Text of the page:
While winning an Olympic medal is a personal goal for thousands of athletes, for 24 nations it is a dream that has only ever come true once. Tokyo2020.org looks at the glorious moment and the impact it had on the lives of the athletes who achieved it.
In 2003, Benjamin Boukpeti made a decision that would change his life, and cement his name in the Olympic history of Togo forever.
Boukpeti was born in Lagny-sur-Marne, France to a French mother and Togolese father. He had only ever travelled to Togo once as a toddler, visiting briefly when his mother took him to see his grandmother. But as a talented kayaker with Olympic ambitions, his path to qualification was blocked in the country of his birth, as he found himself ranked behind some of the best canoeists in the world.
It was then that Boukpeti made the fateful decision to represent Togo, a country he had only stepped foot in once. Under the Togo flag, Boukpeti was able to compete at the greatest sporting stage on earth, the Olympic Games.
In his words, it was a complicated decision. In fact, he felt that in both countries he was considered something of an outsider.
“In Togo I am French. In France I am Togolese.”
History in the making
Boukpeti’s first Olympic experience was at Athens 2004, where he was the only African to compete at the Olympic Whitewater Stadium in Helliniko. His achievement of reaching a semi-final and an overall finish of 18th was respectful, if not spectacular.
But this would not be the moment that changed his destiny. It was four years later that his - and Togo’s - greatest Olympic moment would come.
At Beijing 2008, Boukpeti was chosen as his country’s flag bearer for the Opening Ceremony, waving the Togolese colours high as part of a small team representing the nation in their 8th Olympic Games.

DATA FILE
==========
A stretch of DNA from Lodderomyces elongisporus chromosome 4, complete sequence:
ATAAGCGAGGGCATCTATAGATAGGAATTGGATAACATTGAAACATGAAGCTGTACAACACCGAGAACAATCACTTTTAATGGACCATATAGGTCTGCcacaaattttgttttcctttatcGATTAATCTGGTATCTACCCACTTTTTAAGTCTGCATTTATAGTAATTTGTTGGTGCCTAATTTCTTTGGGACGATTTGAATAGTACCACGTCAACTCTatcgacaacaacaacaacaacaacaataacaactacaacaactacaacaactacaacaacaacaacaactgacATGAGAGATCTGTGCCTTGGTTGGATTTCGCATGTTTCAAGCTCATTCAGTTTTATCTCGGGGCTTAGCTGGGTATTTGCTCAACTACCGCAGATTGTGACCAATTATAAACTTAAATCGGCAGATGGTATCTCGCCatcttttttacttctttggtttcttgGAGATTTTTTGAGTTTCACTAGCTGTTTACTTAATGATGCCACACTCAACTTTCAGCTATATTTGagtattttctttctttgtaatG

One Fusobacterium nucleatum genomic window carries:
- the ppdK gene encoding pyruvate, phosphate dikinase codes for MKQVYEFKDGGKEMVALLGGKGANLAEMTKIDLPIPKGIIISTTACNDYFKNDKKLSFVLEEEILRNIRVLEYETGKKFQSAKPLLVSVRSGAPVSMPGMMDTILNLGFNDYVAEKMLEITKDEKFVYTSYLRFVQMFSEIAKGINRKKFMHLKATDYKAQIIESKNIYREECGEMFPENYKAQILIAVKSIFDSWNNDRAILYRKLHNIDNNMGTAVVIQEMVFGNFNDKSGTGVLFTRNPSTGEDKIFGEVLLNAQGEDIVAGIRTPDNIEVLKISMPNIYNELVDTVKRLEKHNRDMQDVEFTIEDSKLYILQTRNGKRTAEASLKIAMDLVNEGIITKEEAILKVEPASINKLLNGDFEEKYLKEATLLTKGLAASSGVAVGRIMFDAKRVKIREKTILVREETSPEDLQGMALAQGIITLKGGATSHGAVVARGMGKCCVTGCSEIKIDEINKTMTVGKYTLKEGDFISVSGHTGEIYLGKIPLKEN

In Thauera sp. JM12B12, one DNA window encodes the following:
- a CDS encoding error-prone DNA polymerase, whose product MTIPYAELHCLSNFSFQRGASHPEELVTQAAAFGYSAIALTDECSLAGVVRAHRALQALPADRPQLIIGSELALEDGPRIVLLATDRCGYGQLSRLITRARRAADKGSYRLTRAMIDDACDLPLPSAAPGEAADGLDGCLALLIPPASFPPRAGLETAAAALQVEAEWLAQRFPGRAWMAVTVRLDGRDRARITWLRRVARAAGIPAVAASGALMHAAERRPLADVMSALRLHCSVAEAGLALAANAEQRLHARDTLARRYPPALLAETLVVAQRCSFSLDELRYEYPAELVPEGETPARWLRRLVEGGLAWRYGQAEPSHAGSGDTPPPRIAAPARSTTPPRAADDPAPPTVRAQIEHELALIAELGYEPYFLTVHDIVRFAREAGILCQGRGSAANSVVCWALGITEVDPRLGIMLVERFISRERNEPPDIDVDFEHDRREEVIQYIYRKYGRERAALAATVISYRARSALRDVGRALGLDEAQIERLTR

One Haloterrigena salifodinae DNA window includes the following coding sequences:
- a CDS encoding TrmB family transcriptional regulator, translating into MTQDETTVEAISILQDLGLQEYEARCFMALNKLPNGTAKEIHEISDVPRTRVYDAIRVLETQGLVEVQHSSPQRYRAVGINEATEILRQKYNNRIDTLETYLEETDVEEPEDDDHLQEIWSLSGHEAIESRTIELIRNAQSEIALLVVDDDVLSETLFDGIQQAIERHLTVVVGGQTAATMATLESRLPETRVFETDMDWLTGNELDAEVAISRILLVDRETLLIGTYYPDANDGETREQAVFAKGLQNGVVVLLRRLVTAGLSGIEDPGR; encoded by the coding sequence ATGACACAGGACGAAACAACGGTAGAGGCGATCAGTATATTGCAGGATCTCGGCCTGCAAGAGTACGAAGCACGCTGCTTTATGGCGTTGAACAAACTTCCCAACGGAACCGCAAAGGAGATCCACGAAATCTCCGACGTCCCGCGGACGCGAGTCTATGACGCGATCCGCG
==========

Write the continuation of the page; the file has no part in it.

When the competition began, Boukpeti (ranked 56th in the world) was far from a favourite. In fact, journalists at the time admitted to thinking that he would be another sporting oddity, in the same vein as “Eddie the Eagle” or “Eric the Eel.”
But Boukpeti had ambitions far greater than becoming a crowd favourite.
During his semi-final run, he stunned the field by posting the fastest time. Then, incredibly, he maintained his form in the final, coming home third behind winner Alexander Grimm of Germany, and Fabien Lefevre of France.
Boukpeti had won bronze. But more than that, he had won the first ever medal in Togo’s history.
In an iconic Olympic moment, Boukpeti celebrated by breaking his oar over his kayak, a moment that now seems like a symbol of breaking Togo’s medal 32-year medal drought.
When Boukpeti returned to Togo in August of 2008, it was to a hero’s welcome. He was made a prince of the town of Aneho and became a national celebrity - something that took him time to adapt to: “It is funny how in France I live in anonymity, but in Togo I am quite famous, and I am not used to it.”
After giving Togo it’s greatest Olympic moment, Boukpeti used the new fame he had acquired to give back to the community. He created a project to develop kayaking in the country and launched a sports camp, offering hundreds of children a year the opportunity to try eight different Olympic sports.
He believes firmly in the values upheld by the Olympic movement, and their ability to improve people’s lives. As he said in an interview with the Olympic Channel:
“The Olympic spirit keeps us alive. It is universal and it makes us better people.”